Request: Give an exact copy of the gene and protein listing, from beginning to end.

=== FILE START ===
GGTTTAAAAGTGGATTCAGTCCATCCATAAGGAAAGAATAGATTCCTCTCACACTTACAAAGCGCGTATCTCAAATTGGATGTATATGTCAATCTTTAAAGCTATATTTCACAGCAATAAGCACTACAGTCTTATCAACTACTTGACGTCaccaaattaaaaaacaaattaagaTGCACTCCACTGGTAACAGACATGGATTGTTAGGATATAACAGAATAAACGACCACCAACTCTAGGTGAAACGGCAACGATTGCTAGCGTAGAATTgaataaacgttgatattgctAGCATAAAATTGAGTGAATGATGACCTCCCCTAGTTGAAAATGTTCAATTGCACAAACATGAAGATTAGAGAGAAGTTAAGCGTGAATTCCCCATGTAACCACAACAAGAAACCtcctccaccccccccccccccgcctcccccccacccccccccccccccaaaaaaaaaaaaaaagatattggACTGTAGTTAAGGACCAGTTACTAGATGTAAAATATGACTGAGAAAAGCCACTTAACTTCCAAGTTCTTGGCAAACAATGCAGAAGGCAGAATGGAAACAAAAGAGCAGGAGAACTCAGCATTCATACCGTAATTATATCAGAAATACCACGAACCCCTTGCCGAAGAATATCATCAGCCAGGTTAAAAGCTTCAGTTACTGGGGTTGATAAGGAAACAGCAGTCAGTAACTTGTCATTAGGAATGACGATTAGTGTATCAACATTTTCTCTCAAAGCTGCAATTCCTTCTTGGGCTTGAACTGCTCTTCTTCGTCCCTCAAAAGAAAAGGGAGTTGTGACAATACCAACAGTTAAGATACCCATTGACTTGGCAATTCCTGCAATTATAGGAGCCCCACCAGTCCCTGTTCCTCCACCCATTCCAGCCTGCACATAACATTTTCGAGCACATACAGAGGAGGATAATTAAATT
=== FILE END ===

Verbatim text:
GGTTTAAAAGTGGATTCAGTCCATCCATAAGGAAAGAATAGATTCCTCTCACACTTACAAAGCGCGTATCTCAAATTGGATGTATATGTCAATCTTTAAAGCTATATTTCACAGCAATAAGCACTACAGTCTTATCAACTACTTGACGTCaccaaattaaaaaacaaattaagaTGCACTCCACTGGTAACAGACATGGATTGTTAGGATATAACAGAATAAACGACCACCAACTCTAGGTGAAACGGCAACGATTGCTAGCGTAGAATTgaataaacgttgatattgctAGCATAAAATTGAGTGAATGATGACCTCCCCTAGTTGAAAATGTTCAATTGCACAAACATGAAGATTAGAGAGAAGTTAAGCGTGAATTCCCCATGTAACCACAACAAGAAACCtcctccaccccccccccccccgcctcccccccacccccccccccccccaaaaaaaaaaaaaaagatattggACTGTAGTTAAGGACCAGTTACTAGATGTAAAATATGACTGAGAAAAGCCACTTAACTTCCAAGTTCTTGGCAAACAATGCAGAAGGCAGAATGGAAACAAAAGAGCAGGAGAACTCAGCATTCATACCGTAATTATATCAGAAATACCACGAACCCCTTGCCGAAGAATATCATCAGCCAGGTTAAAAGCTTCAGTTACTGGGGTTGATAAGGAAACAGCAGTCAGTAACTTGTCATTAGGAATGACGATTAGTGTATCAACATTTTCTCTCAAAGCTGCAATTCCTTCTTGGGCTTGAACTGCTCTTCTTCGTCCCTCAAAAGAAAAGGGAGTTGTGACAATACCAACAGTTAAGATACCCATTGACTTGGCAATTCCTGCAATTATAGGAGCCCCACCAGTCCCTGTTCCTCCACCCATTCCAGCCTGCACATAACATTTTCGAGCACATACAGAGGAGGATAATTAAATT